2. You will need to collect parental consent and emergency information. This may need to be given to the local authority directly or you may simply need to sign a declaration that the data has been collected and will be held by you on the day of the performance. This data will also need to be collected in a way that complies with GDPR legislation. 
  3. You may need to allow local authority inspectors to inspect your activities and check your documents.
  4. You will require a Child Protection Policy.
  5. Photographic consent will be required from parents when it is expected that there will be photographers present (almost all band events today).
  6. A risk assessment of the performance venue will need to be carried out. 
  7. You must ensure that children are supervised the whole time they are with you.

 

What do I need to do for my Regional contest?

No uniform process has yet been agreed by the organisers of the National Brass Band Championships, so the requirements will vary from region to region. Below we outline if your Regional contest has yet applied for a BOPA or if you are required to make applications for child licenses individually.  

London and Southern Counties (includes Channel Islands)
The London and Southern Counties Area Committee has indicated that, at the moment, there is no provision in place for Child Performance Licensing. This means that all bands will need to apply for a Child Performance License from each child's local authority or request a BOPA from Hertfordshire County Council directly.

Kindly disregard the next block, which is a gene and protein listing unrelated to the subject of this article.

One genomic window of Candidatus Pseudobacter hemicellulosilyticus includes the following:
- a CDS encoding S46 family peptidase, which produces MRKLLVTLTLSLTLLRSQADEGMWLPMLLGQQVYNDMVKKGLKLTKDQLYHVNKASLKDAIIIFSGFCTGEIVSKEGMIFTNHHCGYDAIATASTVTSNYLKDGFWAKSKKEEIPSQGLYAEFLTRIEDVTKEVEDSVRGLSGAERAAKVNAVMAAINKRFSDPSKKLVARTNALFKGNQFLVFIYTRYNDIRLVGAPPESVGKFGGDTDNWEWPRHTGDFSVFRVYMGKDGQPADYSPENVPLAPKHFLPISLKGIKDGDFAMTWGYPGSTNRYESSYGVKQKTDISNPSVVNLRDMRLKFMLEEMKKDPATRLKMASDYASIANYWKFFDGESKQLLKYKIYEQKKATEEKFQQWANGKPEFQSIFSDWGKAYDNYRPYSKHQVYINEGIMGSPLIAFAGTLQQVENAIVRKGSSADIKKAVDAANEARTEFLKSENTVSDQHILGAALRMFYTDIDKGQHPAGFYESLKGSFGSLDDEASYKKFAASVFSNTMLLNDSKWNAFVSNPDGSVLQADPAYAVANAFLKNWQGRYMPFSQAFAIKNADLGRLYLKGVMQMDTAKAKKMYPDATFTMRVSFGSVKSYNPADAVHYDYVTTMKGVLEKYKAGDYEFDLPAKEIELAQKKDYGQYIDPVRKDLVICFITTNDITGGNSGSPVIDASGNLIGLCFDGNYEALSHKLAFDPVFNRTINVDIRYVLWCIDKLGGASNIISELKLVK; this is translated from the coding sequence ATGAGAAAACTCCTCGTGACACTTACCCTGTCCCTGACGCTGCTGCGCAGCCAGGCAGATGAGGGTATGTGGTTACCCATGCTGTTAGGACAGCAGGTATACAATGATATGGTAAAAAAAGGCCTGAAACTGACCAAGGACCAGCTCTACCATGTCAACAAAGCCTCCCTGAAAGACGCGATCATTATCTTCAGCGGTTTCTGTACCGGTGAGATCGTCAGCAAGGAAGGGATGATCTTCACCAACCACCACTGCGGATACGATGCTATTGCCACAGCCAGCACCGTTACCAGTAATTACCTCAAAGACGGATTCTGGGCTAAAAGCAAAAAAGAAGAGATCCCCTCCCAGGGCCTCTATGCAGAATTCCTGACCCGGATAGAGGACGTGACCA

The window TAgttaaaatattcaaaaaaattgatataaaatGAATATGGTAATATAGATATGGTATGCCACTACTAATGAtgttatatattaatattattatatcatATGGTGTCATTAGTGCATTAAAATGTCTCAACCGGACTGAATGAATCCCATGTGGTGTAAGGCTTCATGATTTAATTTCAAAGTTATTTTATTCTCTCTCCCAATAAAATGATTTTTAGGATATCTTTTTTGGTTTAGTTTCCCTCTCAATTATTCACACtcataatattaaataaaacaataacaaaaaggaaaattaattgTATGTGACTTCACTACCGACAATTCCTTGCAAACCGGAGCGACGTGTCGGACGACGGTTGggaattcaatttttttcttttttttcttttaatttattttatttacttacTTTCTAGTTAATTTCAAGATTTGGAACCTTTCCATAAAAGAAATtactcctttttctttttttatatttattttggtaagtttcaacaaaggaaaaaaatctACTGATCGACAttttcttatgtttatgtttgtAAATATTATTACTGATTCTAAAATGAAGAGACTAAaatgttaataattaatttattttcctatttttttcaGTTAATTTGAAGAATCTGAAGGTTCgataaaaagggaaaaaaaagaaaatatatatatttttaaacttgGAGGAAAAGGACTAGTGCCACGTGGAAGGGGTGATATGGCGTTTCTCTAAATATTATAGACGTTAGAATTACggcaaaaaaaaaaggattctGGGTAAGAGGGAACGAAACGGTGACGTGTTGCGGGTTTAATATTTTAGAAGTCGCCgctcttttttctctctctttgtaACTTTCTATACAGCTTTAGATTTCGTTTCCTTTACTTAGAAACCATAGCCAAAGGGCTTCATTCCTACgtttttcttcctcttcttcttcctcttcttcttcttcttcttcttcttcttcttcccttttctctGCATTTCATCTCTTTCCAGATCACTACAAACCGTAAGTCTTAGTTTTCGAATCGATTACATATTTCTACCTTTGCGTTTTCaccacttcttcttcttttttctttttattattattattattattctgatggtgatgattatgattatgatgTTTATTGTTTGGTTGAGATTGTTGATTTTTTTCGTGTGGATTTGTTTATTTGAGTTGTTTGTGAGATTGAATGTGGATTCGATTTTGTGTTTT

Update 09/02/19: The London and sothern counties have applied for a BOPA to cover bands at this years contest. They have issued a notice that bands need to comply with which can be found here. This means bands in the London and Sothern Counties need to do the following: 

To be compliant with the requirements of Hertfordshire County Council bands  need to supply details of all performers of 16 and under to include: -

  • Name
  • Date of Birth
  • Any existing medical conditions
  • Parental consent
  • Name of local authority of residence

It is paramount that each child is accompanied by a parent and by concession the Council have agreed that it is not a condition that the parent is non-playing so that both parents are allowed to perform with their child. It would be recommended that any band with several children have DBS accredited chaperones, by way of law at least 1 for every 12 children.

If you need DBS forms carried out BBE are able to help bands with this but as time is tight please contact the office ASAP.

Midlands
The Midlands Area Committee has indicated that, at the moment, there is no provision in place for Child Performance Licensing. This means that all bands will need to apply for a Child Performance License from each child's local authority, or request a BOPA from Warwickshire Council directly. 

Update 06/02/19: Warwickshire Council have indicated that they cannot issue BOPAs direct to bands. This means bands will need to apply for a lisence from the Local Authority in which the child lives. Warwickshire have also confirmed that the areas has, from before publication of this article been due an inspection for compliance as a result bands must make sure they are in compliance. Warwick will be expecting lisences to be in place from the childs home authority, the band to have a Safeguarding Policy in place (for free help on this please visit bbe.org.uk/what-we-do/bandsafe) and the appropriate number of Chaperones present.